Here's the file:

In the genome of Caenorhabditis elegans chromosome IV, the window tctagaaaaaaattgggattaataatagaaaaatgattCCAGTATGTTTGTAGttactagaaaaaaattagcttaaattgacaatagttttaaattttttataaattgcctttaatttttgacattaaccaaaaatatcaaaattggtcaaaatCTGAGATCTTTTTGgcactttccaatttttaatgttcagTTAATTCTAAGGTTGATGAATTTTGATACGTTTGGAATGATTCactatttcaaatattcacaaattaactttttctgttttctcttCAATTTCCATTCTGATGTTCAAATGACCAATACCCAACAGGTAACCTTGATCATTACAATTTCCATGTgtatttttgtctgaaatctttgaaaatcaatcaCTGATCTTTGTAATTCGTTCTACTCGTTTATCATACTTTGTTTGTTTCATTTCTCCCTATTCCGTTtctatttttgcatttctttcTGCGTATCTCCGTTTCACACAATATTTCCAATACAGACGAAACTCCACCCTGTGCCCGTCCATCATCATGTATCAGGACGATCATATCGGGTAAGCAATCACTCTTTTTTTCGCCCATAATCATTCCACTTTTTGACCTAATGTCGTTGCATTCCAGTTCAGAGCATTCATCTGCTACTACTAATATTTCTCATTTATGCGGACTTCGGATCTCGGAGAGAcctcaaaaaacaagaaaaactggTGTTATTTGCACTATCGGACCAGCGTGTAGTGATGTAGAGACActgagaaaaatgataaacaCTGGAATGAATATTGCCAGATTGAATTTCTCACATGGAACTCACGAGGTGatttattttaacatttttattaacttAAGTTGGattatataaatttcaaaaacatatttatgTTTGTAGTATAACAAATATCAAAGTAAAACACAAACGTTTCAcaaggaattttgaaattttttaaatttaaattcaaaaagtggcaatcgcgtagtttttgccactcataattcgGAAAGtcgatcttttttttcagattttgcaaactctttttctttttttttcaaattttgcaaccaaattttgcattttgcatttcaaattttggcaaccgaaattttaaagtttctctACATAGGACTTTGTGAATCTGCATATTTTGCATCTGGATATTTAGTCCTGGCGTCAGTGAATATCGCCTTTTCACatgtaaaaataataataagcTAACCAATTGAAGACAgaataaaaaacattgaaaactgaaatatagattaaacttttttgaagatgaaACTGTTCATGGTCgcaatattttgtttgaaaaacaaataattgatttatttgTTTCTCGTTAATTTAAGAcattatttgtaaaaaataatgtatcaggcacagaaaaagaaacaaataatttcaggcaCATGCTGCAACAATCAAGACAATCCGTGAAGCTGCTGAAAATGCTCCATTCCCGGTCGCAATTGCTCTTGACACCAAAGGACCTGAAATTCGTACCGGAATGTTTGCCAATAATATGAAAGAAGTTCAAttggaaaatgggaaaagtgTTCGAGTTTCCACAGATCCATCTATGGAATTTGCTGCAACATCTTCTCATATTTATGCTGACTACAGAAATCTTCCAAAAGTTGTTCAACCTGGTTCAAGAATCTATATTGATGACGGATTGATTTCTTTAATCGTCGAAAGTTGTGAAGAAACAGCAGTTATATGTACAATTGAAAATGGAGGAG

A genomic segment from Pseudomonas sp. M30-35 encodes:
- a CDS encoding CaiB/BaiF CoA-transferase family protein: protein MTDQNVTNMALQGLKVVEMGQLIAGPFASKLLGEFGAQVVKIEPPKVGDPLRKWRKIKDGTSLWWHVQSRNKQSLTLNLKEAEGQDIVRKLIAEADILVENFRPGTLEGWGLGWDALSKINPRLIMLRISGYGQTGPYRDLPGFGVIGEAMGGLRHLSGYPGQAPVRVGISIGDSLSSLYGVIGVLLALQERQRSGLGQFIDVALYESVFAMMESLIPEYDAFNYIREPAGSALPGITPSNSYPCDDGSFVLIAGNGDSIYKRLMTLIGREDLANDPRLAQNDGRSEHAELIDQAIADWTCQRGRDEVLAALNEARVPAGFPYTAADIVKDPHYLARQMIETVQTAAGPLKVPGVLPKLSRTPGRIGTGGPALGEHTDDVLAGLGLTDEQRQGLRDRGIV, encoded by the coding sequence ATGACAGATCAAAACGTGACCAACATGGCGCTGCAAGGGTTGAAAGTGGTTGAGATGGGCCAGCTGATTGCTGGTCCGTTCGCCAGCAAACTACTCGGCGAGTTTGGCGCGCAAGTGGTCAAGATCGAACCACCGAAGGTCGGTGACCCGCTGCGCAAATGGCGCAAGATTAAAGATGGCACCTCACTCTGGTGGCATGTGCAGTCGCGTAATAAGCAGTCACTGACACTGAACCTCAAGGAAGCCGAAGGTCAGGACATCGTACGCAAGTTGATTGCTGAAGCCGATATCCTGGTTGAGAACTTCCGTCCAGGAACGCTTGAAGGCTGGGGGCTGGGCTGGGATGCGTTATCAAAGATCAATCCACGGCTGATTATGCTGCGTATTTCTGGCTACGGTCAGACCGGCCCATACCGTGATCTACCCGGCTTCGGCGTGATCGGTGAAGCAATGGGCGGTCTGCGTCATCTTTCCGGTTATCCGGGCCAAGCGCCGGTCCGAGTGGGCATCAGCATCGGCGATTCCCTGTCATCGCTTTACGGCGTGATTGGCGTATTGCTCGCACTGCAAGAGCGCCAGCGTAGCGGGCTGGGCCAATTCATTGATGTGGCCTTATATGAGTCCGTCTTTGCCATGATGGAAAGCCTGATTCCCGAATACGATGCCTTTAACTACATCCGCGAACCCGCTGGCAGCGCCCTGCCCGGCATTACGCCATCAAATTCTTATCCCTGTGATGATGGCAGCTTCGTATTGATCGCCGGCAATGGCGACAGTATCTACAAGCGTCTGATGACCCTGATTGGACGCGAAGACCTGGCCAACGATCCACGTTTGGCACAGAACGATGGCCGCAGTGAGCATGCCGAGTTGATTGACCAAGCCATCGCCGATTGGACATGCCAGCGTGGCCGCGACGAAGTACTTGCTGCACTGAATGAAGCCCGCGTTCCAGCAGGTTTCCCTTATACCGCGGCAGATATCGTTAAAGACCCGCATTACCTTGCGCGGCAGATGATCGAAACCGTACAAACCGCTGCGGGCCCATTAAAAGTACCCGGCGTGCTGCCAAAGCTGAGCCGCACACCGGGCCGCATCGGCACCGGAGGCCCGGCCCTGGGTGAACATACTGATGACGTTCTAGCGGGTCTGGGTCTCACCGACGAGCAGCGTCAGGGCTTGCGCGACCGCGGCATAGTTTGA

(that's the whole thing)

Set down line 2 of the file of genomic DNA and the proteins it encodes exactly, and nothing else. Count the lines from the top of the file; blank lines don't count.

A genomic segment from Pseudomonas sp. M30-35 encodes: